The following facts are uncontested. See Final Pretrial Order Attachment A. *fn3" Turner resides at 2450 West Monroe Street, Apartment 108 in Chicago. This apartment is in a CHA development known as Rockwell Gardens. Turner has four children, including David, who was born in 1966. Turner has lived at 2450 West Monroe since 1974, but lived in Apartment 207 until June 1982. She entered into a lease agreement with CHA in 1976. As of 1983, Turner listed all four of her children as authorized occupants of her apartment. From sometime in 1983 until May 15, 1988, David was incarcerated. From 1984 through 1989, David was not included among the "authorized occupants" listed on Turner's applications. David is acquainted with people who reside in Rockwell Gardens, including friends and relatives. On May 20, 1989, David was arrested by the Chicago Police while on CHA property at Rockwell Gardens. He was arrested outside the building located at 117 South Rockwell, not at the building containing his mother's apartment. *fn4" On the arrest report for this incident, Turner's address is listed as both 2450 West Monroe and 139 North Lorel. The arrest report sparked a review by CHA as to who was authorized to live in Turner's apartment. On June 27, 1990, CHA served Turner with a Notice of Termination of Tenancy. On July 31, 1990, a state court eviction action against Turner was dismissed without prejudice.

 Donner resides at 220 East 63rd Street, Apartment 1403 in Chicago. This apartment is in a CHA development known as Washington Park Homes. Donner has four children, including Carl, who was born in 1964. Donner has lived in the same apartment since 1972. Her current lease was signed in 1976. From 1972 until sometime in 1983, Carl was listed on Donner's applications for continued occupancy as an authorized occupant. Since then, he has not been listed as an authorized occupant. Carl is acquainted with a number of people, other than his mother, who live in Washington Park Homes. On December 10, 1988, Carl was arrested by Chicago Police in the parking lot at 220 East 63rd Street. The arrest was for unlawful possession of a controlled substance. The arrest report for this incident lists Donner's apartment as Carl's address. Donner was subsequently called into an interview with Washington Park staff where she stated Carl did not reside with her. She was told eviction proceedings would begin if she could not provide evidence that Carl lived elsewhere. On April 4, 1989, she provided a photocopy of an Illinois identification card issued the previous day that showed Carl's address as 6127 South Indiana Avenue in Chicago. On June 8, 1989, CHA served Donner with a Notice of Termination of Tenancy. On July 31, 1990, a state court eviction action against Donner was dismissed without prejudice.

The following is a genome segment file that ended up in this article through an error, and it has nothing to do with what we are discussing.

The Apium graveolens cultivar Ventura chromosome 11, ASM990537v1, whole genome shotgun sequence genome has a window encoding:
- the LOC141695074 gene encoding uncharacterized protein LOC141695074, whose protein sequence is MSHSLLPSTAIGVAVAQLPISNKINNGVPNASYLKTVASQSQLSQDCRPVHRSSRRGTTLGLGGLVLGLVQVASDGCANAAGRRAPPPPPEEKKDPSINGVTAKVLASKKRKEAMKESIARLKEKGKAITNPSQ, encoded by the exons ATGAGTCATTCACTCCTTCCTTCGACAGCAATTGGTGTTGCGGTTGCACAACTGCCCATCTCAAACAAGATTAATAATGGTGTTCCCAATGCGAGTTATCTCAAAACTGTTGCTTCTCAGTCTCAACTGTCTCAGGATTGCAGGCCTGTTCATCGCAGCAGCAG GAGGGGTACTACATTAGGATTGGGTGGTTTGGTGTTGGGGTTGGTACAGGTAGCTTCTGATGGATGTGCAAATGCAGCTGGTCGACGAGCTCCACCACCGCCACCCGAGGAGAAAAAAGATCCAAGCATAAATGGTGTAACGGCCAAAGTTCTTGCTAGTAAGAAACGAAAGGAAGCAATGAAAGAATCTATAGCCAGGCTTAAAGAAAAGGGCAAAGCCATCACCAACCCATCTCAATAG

Although not contained in the pretrial order's agreed statement of uncontested facts, there are also other facts over which the parties have no disagreement. There is no disagreement as to the language of the leases applicable to each plaintiff. The leases include the following language in para. 9(k): "The Tenant shall . . . (k) conduct himself and cause other persons who are on the premises with his consent to conduct themselves in a manner which will not disturb his neighbor's peaceful enjoyment of their accommodations and will be conducive to maintaining the development in a decent, safe and sanitary condition." On May 23, 1990, David was arrested for possession of a weapon and a controlled substance. *fn5" He had previously pleaded guilty to possessing a controlled substance with intent to deliver. Turner's notice of termination states she created a threat to the health and safety of others in that David, an "unauthorized occupant and/or guest in" Turner's apartment, possessed PCP and a.32 caliber revolver on May 20, 1989 while on CHA property at 117 South Rockwell. Donner's notice of termination states she created and or maintained a threat to the health and safety of others in that Carl, "authorize [sic] quest [sic] of leaseholder, Mozella Donner, did have in his possession at 220 E. 63rd Street, C.H.A. property a controlled substance. (cocaine)[.]"